Fasten your seatbelts, you're in for an action-packed ride
Nothing says, "I do not trust my fellow airline travellers" quite like a suspicious looking person on your flight, and nothing riles up your ability to partake in some pretty shameful profiling like a Hollywood movie about mid-air terrorism.
Just when you thought it was safe to fly … well, technically it still is, but this exciting, action-packed "terror in the skies" movie may just have you waiting a little while longer before you book that flight.
Liam Neeson (Taken series, Shindler's List) stars as US Air Marshall Bill Marks in Non-Stop (rated M), as a man trying to save the passengers aboard his flight, after receiving mysterious text messages that places them all in danger. It also stars Julianne Moore as Bill's love interest (ish) Jen, and Michelle Dockery (of Downton Abbey fame) and Lupita Nyong'o (12 Years a Slave) as flight attendants Nancy and Gwen.
The film begins with Bill alone in an airport car park. Everything tells us he's this broken man, looking for some sort of redemption, but unable to find it by glaring helplessly into his coffee cup (which is filled with alcohol, just so you get the point that he really is a bit of a damaged dude). He hasn't seen the brightest of days lately, and that's OK, coz this is Liam Neeson and he's essentially a good guy, and by god are we going to follow him to the very end of this adventure.
The clues to Bill's past are revealed throughout the film, which is interesting to see played out. The start of the film also draws heavily on the idea of suspicion and profiling (racial profiling, even), particularly in post-9/11 airline travel. Bill, as a trained marshall, notices and sees everyone. We're at the mercy of whatever Bill sees, of what the camera catches, and I'm sure it's intentional. It's a nice commentary, I guess, in the way we view the world now.
Although not essential to the plot of the film, it was also really interesting that the film captured the stress and frustration of just boarding the flight and airline travel in general. It's the worst behaviour of humanity (OK, not quite, but it's pretty bad, in first world terms), the stress of boarding a flight. Adding this into the film helped the following scenes tell their parts of the story.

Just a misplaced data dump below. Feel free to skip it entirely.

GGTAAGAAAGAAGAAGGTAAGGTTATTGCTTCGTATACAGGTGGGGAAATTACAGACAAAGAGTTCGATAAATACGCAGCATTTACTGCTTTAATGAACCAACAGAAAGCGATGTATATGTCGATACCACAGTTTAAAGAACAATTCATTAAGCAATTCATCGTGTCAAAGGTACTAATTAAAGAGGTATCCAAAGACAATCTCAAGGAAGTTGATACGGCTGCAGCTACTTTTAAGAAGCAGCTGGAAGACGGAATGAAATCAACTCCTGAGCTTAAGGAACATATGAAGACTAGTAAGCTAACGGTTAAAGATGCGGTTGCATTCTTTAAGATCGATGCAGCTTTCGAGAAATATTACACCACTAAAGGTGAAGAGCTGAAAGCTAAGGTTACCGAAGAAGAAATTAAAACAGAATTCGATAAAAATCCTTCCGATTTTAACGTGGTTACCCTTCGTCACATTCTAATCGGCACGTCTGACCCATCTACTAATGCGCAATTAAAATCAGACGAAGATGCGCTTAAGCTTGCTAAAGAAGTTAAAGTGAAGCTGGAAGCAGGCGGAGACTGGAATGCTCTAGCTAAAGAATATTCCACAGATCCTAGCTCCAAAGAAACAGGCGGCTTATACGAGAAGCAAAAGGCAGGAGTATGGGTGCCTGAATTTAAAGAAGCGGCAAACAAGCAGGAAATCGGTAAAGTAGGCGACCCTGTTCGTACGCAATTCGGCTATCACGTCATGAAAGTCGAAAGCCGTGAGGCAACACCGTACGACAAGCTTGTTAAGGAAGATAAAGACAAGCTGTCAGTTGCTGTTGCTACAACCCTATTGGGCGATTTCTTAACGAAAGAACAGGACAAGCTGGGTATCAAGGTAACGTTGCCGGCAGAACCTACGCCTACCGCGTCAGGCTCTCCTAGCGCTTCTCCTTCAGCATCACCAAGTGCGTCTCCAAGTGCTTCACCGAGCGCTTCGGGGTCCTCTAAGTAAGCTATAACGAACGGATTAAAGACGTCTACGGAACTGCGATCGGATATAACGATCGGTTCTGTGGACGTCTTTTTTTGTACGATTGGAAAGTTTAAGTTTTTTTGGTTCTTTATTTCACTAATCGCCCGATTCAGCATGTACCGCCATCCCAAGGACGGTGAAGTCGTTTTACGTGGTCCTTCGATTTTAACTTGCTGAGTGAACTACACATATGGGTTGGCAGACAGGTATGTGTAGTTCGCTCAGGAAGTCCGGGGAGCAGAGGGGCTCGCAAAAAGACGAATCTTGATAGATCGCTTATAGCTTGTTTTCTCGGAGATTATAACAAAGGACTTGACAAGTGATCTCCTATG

Things start to go awry when Bill starts getting anonymous text messages from what could be another passenger. The messages are dangerous and Bill is naturally worried, but ready to save the day. The villain basically has Bill at ransom – transfer $150 million into a nominated account or someone will die until he gets his way.
And you thought getting a glass of water on an international flight was hard.
From here, you are basically taken along for a pretty entertaining, if not implausible, ride. But you need to exercise some suspension of belief, or you'll miss out on the action and fun. Who has the gall to do something like that? Who cares. What's with the Doctor Who Logic of Smartphone Programming (i.e. uttering a string of jargon that sounds somewhat believable)? Who cares. What's with Jen, and hasn't Julianne Moore aged so well? Who cares, who cares, who cares! This film has everything needed to help the popcorn go down: close body grappling, a lone travelling child and LIAM NEESON, for Pete's sake, so buckle up, check your brain at the door and just enjoy it.
Full of action, a lot of pretty good suspenseful scenes and a couple of light-hearted moments thrown in for good measure, Non-Stop works as a good film to while away a couple of hours.
As movies working on the formula of enclosed spaces drama high stress potential loss of life goes, this is no Speed, but it's certainly still a whole lot of fun. There were a few titters in the audience during some scenes, but nothing that really stops you from getting into the film. The last Hollywood film featuring unsafe aviation was probably Denzel Washington's 2012 Oscar-nominated performance in Flight, and while that film took a lot, emotionally, out of you, Non-Stop is a fun flight, full of twists and action and hold-your-breath suspense. Enjoy.